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dc.contributor.authorWittels, Kathleenen_US
dc.contributor.authorWallenstein, Joshuaen_US
dc.contributor.authorPatwari, Rahulen_US
dc.contributor.authorPatel, Sundipen_US
dc.date.accessioned2017-02-18T01:58:17Z
dc.date.issued2017en_US
dc.identifier.citationWittels, Kathleen, Joshua Wallenstein, Rahul Patwari, and Sundip Patel. 2017. “Medical Student Documentation in the Electronic Medical Record: Patterns of Use and Barriers.” Western Journal of Emergency Medicine 18 (1): 133-136. doi:10.5811/westjem.2016.10.31294. http://dx.doi.org/10.5811/westjem.2016.10.31294.en
dc.identifier.issn1936-900Xen
dc.identifier.urihttp://nrs.harvard.edu/urn-3:HUL.InstRepos:30370987
dc.description.abstractIntroduction: Electronic health records (EHR) have become ubiquitous in emergency departments. Medical students rotating on emergency medicine (EM) clerkships at these sites have constant exposure to EHRs as they learn essential skills. The Association of American Medical Colleges (AAMC), the Liaison Committee on Medical Education (LCME), and the Alliance for Clinical Education (ACE) have determined that documentation of the patient encounter in the medical record is an essential skill that all medical students must learn. However, little is known about the current practices or perceived barriers to student documentation in EHRs on EM clerkships. Methods: We performed a cross-sectional study of EM clerkship directors at United States medical schools between March and May 2016. A 13-question IRB-approved electronic survey on student documentation was sent to all EM clerkship directors. Only one response from each institution was permitted. Results: We received survey responses from 100 institutions, yielding a response rate of 86%. Currently, 63% of EM clerkships allow medical students to document a patient encounter in the EHR. The most common reasons cited for not permitting students to document a patient encounter were hospital or medical school rule forbidding student documentation (80%), concern for medical liability (60%), and inability of student notes to support medical billing (53%). Almost 95% of respondents provided feedback on student documentation with supervising faculty being the most common group to deliver feedback (92%), followed by residents (64%). Conclusion: Close to two-thirds of medical students are allowed to document in the EHR on EM clerkships. While this number is robust, many organizations such as the AAMC and ACE have issued statements and guidelines that would look to increase this number even further to ensure that students are prepared for residency as well as their future careers. Almost all EM clerkships provided feedback on student documentation indicating the importance for students to learn this skill.en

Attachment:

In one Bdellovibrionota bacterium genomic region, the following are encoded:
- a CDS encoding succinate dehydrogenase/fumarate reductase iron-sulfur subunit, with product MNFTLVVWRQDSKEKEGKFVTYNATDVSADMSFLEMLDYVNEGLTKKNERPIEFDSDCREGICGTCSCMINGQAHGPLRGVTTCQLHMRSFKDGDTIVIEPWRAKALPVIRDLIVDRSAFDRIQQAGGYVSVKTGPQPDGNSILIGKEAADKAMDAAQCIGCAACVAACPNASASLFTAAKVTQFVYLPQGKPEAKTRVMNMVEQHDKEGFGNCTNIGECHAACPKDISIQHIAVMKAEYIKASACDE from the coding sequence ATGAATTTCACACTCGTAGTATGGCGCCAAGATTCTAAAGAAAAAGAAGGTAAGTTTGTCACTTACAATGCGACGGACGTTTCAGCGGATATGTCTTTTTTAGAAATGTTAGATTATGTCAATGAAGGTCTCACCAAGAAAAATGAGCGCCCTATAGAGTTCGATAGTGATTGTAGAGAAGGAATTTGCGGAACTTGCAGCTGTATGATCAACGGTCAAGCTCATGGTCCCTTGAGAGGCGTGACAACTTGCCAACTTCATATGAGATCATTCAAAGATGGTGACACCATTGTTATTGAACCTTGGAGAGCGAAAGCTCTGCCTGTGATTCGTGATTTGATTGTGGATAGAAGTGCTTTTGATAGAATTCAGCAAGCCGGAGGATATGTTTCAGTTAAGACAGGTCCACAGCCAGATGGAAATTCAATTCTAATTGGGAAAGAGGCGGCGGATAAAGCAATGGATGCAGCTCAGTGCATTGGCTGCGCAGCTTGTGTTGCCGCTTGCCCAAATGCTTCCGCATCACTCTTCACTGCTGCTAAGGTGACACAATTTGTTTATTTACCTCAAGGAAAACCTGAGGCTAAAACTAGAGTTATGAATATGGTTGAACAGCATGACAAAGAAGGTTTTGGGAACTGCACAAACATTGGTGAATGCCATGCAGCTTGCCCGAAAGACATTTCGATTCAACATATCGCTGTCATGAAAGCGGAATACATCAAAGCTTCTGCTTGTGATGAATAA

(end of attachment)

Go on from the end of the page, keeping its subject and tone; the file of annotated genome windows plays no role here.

dc.language.isoen_USen
dc.publisherDepartment of Emergency Medicine, University of California, Irvine School of Medicineen
dc.relation.isversionofdoi:10.5811/westjem.2016.10.31294en
dc.relation.hasversionhttp://www.ncbi.nlm.nih.gov/pmc/articles/PMC5226747/pdf/en
dash.licenseLAAen_US
dc.titleMedical Student Documentation in the Electronic Medical Record: Patterns of Use and Barriersen
dc.typeJournal Articleen_US
dc.description.versionVersion of Recorden
dc.relation.journalWestern Journal of Emergency Medicineen
dash.depositing.authorWittels, Kathleenen_US
dc.date.available2017-02-18T01:58:17Z
dc.identifier.doi10.5811/westjem.2016.10.31294*
dash.contributor.affiliatedWittels, Kathleen


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